The only conflict on this issue between the two parties is in competing to prove which is more powerful and patriotic, and which possesses the courage to carry out the threat against Greece. While the CHP is accusing President Recep Tayyip Erdoğan’s AKP party of enabling Greece to occupy Turkish lands, the AKP is attacking the CHP, Turkey’s founding party, for allowing Greece to take the islands through the 1924 Treaty of Lausanne, the 1932 Turkish-Italian Agreements, and the 1947 Paris Treaty, which recognized the islands of the Aegean as Greek territory.

This has been Turkish policy despite the fact that both Greece and Turkey have been members of NATO since 1952. Greece became a member of the European Union in 1981 — a status that Turkey has spent decades failing to achieve, mainly due to its human-rights violations.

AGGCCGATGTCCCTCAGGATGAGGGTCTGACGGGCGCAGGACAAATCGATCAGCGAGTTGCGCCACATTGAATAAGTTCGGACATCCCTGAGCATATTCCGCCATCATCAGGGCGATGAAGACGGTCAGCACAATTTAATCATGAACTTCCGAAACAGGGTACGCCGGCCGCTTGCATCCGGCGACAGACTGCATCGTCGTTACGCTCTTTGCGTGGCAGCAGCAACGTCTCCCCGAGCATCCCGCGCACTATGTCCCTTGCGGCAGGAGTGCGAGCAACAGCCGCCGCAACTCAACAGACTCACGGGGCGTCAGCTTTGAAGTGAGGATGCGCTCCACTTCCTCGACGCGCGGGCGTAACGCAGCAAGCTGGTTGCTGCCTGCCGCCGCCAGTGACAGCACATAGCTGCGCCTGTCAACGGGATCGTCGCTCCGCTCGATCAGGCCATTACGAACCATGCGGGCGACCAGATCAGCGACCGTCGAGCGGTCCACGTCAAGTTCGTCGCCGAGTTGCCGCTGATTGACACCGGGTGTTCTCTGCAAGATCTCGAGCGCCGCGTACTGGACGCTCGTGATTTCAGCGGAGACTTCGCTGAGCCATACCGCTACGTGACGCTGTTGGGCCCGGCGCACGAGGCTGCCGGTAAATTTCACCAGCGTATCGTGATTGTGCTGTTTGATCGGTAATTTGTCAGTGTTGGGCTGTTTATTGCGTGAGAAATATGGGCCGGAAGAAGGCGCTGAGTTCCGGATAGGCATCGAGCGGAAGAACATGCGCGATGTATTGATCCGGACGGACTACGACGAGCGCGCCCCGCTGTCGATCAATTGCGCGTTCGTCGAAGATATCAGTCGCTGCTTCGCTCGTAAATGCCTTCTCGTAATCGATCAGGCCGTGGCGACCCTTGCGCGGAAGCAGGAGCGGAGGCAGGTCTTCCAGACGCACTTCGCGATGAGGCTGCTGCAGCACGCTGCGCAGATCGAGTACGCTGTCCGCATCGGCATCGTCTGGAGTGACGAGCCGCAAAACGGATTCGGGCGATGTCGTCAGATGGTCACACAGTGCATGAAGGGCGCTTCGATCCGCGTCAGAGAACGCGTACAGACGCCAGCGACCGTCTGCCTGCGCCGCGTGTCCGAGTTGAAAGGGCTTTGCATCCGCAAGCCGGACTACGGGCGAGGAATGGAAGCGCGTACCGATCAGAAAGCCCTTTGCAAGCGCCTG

Recently, EU and Turkish officials met in Brussels on November 30 to discuss an intelligence-sharing agreement between the European Police Service (Europol) and Ankara. Such an agreement is reportedly one of 72 requirements that Ankara would have to meet in order to receive visa-free travel to the Schengen zone.

Ankara’s ongoing challenges to Greek land and sea sovereignty are additional reasons to keep it from enjoying full acceptance in Europe and the rest of the West.

Debalina Ghoshal, an independent consultant specializing in nuclear and missile issues, is based in India.

Liked it? Take a second to support The Duran on Patreon!
Continue Reading

Latest

Paranoid Turkey Claims “Greece, Israel, & Egypt Are Part Of Khashoggi’s Murder Plot”

A new Turkish narrative has been launched claiming that Greece, Israel and Egypt are part of the murder plot of Saudi Arabian journalist Jamal Khashoggi.

Published

on

Via Zerohedge


As we noted previouslythe conflict over gas in the eastern Mediterranean is intensifying.